They form matriarchal family groups, wherein mothers, aunts, sisters and grandmothers share the physical care and handling of calves. When the herd grows too big for the surrounding resources to provide for, a younger female will take a portion of the herd and depart, starting a different branch of the family, within new territory. However, even years later, they have the ability to recognize those ‘related’ herds.
Like humans, they have a vast amount of brain growth from infancy to adulthood, meaning that they have a much increased capacity for learning, and many behaviors are conditioned, not instinctual.
In short, they are thinking, feeling, sentient creatures, with many similarities to our kind.
Thus it disturbs me when I hear that ‘elephant rage’ is significantly on the rise, because I cannot help but wonder if we have taught them how to hate, and in some way encouraged their urge to kill.
Elephant Rage is a growing phenomenon, which seems in some ways to mirror the 100th Monkey theory of collective unconsciousness. Herds that have previously lived in harmony with their surroundings are now stampeding villages and fields, killing at will, and stopping once there is a body count. Some scientists believe that this is due to years of human cruelty and greed, and that the animals are suffering from PTSD (the first time that mental disorder has been diagnosed in an animal other than a human).
Additionally, I found an article that says this:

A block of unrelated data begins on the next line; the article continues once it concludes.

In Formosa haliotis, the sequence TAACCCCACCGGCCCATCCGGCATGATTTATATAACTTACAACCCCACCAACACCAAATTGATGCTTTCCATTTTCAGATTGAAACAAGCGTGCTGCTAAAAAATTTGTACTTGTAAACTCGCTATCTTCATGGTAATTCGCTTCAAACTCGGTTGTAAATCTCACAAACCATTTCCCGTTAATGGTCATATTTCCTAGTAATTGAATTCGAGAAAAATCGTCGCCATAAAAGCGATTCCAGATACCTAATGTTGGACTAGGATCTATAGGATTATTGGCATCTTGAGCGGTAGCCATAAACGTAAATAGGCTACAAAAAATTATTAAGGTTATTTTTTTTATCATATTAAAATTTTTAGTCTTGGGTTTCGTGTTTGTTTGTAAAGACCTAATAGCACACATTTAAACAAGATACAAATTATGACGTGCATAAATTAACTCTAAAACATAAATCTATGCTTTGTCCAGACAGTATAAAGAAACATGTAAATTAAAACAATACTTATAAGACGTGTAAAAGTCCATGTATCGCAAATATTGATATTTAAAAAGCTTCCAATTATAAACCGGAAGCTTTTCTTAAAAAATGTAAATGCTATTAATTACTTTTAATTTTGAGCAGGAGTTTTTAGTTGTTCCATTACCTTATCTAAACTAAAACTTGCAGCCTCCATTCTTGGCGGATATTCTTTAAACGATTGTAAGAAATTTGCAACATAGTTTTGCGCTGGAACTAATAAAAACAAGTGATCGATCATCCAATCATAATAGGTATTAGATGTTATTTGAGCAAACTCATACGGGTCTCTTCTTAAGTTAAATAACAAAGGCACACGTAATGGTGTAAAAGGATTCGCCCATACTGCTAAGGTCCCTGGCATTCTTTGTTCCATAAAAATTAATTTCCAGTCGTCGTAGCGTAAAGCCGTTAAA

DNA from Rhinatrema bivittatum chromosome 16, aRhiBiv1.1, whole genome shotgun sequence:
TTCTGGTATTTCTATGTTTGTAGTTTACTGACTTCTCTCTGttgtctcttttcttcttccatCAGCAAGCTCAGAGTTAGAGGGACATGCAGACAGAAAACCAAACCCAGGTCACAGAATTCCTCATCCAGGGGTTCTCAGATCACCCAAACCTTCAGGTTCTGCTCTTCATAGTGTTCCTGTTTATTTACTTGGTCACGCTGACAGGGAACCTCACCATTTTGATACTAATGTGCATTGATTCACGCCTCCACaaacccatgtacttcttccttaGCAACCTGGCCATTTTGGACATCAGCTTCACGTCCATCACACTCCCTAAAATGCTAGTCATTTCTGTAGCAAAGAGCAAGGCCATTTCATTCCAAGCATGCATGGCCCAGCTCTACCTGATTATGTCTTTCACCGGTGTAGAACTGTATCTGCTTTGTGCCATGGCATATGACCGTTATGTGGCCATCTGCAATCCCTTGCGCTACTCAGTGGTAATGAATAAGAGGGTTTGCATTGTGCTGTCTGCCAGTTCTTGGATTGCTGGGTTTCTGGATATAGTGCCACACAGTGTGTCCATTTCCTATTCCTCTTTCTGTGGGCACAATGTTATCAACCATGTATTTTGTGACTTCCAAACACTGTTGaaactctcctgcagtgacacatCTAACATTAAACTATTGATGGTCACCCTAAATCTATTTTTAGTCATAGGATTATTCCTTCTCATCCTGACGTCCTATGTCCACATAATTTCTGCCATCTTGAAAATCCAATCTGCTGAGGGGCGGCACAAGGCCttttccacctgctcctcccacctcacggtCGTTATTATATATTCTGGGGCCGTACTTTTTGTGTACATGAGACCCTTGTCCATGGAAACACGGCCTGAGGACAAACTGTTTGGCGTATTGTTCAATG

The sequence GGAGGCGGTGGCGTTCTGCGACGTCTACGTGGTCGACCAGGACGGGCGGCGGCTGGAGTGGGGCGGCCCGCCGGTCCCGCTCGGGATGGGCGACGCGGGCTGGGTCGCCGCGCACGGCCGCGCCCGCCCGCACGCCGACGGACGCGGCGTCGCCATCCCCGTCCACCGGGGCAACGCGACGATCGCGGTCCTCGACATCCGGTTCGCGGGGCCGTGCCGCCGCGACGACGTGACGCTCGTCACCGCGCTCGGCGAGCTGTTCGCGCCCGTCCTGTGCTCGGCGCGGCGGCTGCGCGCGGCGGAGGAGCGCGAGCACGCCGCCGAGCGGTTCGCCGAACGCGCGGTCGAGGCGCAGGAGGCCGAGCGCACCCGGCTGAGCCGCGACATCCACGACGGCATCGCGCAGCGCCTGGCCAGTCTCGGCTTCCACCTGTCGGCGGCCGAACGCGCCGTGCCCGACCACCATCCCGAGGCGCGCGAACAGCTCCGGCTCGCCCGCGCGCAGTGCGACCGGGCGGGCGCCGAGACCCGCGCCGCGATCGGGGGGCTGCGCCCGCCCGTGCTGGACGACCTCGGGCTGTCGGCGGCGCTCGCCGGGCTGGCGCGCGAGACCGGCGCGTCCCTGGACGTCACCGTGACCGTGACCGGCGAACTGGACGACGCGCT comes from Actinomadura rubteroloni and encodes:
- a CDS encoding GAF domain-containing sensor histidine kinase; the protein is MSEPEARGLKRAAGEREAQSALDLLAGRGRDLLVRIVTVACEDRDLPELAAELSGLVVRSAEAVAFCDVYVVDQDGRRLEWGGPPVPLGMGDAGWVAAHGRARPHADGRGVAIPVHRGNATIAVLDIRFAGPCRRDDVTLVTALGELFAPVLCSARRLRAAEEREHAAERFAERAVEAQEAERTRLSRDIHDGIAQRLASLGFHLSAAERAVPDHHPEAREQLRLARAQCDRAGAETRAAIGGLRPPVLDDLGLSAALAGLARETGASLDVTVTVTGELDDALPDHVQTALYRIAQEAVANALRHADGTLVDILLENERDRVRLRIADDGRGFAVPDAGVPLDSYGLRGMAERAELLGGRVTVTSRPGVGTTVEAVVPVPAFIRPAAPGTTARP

”If an orphaned baby elephant or several orphaned young are left to fend for themselves, as they grow up, they have no older members to keep their hormones in check and to teach them how to be an elephant, so they gang up and act on their unrestrained aggressiveness.”
So can we then assume that we are inappropriate teachers & caretakers? Is it just genetic design that keeps us from providing what is needed? Or could it be that we set a bad example?
A herd of rogue elephants ran amok in India's northeastern state of Assam, trampling five people to death and destroying dozens of houses. Police believe the herd could have been upset by a train killing a baby elephant a few days ago.
Locals say the animals have developed a taste for locally-brewed rice beer and may have been drunk.
We’ve utilized this honorable beast for years, as pack animal, transportation, weapon of war, even as executioner. We hunt and butcher them for ivory. We invade their territories with our unrestrained and growing population. Could it be our blatant disregard for their (lack of a better word) humanity has led them to rebel, rage, and respond in ways we would otherwise associate with the negative side of ourselves?
Are we, the self-acclaimed dominant species of this planet not responsible for the care of all Earth’s other creatures? Certainly there are those that would call me overly-emotional and irresponsible to my own species because I sit here in defense of the elephants. In truth, this isn’t even to defend their actions, as much as it is for to think and wonder… with the increasing number of natural disasters, and more global news about monkey and elephant attacks, I can’t help but speculate that the sins of the fathers are coming back to haunt the children, and that our years of unrestrained abuse of the planet and her resources are now beginning to bite us in our collective ass.
IF everything happens in cycles, then perhaps this is all par for the course. I’ve been here such a relatively short time. Perhaps what seems to me a new and disturbing trend is really just a portion of some evolutionary bio-rhythm. But I’d be lying if I didn’t say it affects me, on a deeper level than I want it to. It creeps into dreams and whispers in my ear sad tales of dark times to come.
Is the “dawning of the age of Aquarius” really a step forward? Or will we plunge off the edge of our flat earth, discovering too late that when we thought ourselves enlightened, we were really only at that teenage “think you know everything” stage?